07th Feb2015

‘Enemy’ DVD Review

by Paul Metcalf

Stars: Jake Gyllenhaal, Mélanie Laurent, Sarah Gadon, Isabella Rossellini, Joshua Peace, Tim Post, Kedar Brown, Darryl Dinn, Misha Highstead, Megan Mane, Alexis Uiga | Written by Javier Gullón | Directed by Denis Villeneuve


What would you do if you found a person who is your exact copy? Would you hunt this doppelgänger down and try to connect with them and risk the result being not what you expected? Enemy is a film that on face value looks at this situation, but when you look at it deeper is so much more.

When Adam Bell (Jake Gyllenhaal) a history lecturer is given a film recommendation he notices an actor who looks very much like him.  Researching the star known as Anthony Claire (also Gyllenhaal) Adam decide to try to contact him, but when they finally meet he realises his mistake.  Soon the actor becomes obsessed with the history teacher and what he can get out of the situation for his own means.

Adam and Anthony are two characters who are complete opposites.  Adam is quiet and dreams of a happy life full of commitment and even the chance of being an actor where Anthony has the life of an actor but is somewhat bored with his relationship with his pregnant wife.  Both characters look at each other with envy but where Adam accepts that he made a mistake, Anthony decides that he can take Adam’s place and more importantly steal a night with his girlfriend.  This is of course the concept of Enemy at face value, but the symbolism at work shows the true nature of the film and decipher what we are actually seeing, which is that Adam and Anthony are in face the same person, just two side of him.

The two men represent the two sides of human nature, and highlight the fact that your greatest Enemy can be yourself.  Throughout the film we see images of spiders stalking the characters and manipulating events.  These spiders represent the danger of commitment in relationships, and what is truly wanted out of them.  This is the problem the two men have in their lives and is highlighted at the end of the film.  It can be confusing but once you pull away from the literal meaning and try to interpret the symbolism on show you will decide for yourself what the film represents to you.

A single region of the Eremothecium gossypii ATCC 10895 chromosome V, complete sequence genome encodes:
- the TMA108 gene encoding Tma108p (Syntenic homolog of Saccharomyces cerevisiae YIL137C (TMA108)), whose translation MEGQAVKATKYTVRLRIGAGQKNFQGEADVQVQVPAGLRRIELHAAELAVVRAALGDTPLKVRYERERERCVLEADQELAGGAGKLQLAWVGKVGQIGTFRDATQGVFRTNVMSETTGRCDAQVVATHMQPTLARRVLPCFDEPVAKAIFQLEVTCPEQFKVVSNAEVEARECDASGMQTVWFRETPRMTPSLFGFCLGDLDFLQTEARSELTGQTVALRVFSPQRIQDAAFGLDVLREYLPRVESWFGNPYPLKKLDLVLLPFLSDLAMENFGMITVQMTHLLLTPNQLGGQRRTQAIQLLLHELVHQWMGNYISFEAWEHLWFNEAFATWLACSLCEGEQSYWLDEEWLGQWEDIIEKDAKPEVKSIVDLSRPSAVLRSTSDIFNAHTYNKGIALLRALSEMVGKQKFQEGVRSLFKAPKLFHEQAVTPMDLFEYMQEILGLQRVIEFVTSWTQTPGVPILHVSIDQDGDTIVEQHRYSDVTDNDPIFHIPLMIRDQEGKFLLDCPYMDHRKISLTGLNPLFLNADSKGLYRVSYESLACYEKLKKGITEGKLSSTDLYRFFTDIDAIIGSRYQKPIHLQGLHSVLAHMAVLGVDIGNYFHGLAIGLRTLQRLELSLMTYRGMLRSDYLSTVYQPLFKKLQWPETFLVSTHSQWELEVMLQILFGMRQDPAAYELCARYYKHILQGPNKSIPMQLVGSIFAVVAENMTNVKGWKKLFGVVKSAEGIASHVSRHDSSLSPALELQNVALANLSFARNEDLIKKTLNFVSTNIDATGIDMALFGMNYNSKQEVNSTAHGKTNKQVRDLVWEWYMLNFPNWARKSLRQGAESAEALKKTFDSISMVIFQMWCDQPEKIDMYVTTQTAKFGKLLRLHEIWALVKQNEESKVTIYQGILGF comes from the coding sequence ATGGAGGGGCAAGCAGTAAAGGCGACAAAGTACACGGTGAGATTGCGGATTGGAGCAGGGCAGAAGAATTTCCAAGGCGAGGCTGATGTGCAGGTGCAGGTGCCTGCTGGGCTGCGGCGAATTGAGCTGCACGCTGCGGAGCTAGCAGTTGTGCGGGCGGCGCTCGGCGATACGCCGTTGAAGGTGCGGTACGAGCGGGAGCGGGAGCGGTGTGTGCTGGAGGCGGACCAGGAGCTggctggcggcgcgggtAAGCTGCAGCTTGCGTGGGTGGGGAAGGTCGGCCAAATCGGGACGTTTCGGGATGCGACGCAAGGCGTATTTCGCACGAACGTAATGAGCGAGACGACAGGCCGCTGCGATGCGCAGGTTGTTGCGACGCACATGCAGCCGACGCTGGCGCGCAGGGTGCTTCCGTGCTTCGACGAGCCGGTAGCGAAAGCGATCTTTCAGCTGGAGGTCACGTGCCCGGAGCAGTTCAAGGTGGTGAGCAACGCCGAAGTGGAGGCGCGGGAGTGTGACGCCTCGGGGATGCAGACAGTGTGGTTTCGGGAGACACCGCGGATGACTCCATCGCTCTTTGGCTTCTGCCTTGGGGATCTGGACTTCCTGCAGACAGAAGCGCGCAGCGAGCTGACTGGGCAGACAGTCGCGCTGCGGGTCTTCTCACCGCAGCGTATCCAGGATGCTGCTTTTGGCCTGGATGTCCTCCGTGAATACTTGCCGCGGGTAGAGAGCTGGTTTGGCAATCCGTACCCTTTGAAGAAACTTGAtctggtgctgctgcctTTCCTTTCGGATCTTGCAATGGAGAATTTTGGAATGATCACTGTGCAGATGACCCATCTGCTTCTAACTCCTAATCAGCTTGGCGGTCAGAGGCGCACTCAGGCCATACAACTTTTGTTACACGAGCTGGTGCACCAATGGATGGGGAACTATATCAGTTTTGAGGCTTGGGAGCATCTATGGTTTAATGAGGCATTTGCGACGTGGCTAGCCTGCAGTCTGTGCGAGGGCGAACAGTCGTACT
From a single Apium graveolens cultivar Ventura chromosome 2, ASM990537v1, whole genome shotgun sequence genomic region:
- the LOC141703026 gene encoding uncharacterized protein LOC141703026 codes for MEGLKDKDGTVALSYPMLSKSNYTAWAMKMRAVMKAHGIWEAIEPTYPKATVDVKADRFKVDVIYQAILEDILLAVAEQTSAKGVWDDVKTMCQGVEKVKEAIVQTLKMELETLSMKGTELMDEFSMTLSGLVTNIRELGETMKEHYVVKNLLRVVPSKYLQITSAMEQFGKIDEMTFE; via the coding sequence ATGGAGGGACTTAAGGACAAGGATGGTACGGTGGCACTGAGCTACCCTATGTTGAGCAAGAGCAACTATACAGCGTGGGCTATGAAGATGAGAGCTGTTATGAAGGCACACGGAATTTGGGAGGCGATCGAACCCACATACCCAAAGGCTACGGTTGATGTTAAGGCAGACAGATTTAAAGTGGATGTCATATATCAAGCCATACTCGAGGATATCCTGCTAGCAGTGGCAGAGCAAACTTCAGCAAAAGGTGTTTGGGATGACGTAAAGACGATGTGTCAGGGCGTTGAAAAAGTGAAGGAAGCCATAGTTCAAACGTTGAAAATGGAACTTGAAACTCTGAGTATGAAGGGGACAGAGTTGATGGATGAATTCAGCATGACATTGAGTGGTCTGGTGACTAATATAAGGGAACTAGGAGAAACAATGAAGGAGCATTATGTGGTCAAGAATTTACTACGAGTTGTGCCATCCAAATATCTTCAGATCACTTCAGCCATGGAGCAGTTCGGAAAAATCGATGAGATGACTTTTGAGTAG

While Enemy takes place in a big city the cast is actually small with most of the focus being on Adam/Anthony, Adam’s girlfriend Mary (Mélanie Laurent) and Anthony’s pregnant wife (Sarah Gadon).  The women both play their parts well, each representing the detachment of a no-commitment relationship and the full commitment of a marriage and building a family respectfully.  Adam longs for more commitment from Mary, but the way she constantly removes herself from the situation shows she doesn’t want the same.  Anthony on the other hand looks further afield for his sexual gratification leaving his wife to fear the loss of her husband.  Enemy analyses these relationships and in the end just as we may feel that everything is perfect the final shock is unforgettable but thought-provoking.

Even though I have given my interpretation of what I believe Enemy is saying to me, I dare say that after you’ve watched it you’ll come up with something different, it is that type of film.  Jake Gyllenhaal puts on a good performance as the two main characters as do Mélanie Laurent and Sarah Gadon, and within the chaos of the plot these performances are needed for the film to work.  The films last gift to the audience is to leave them with no idea of what the future holds for the characters and that is the most thought-provoking achievement of them all.

Enemy is available on DVD and Blu-ray from February 9th.

Review originally posted on PissedOffGeek

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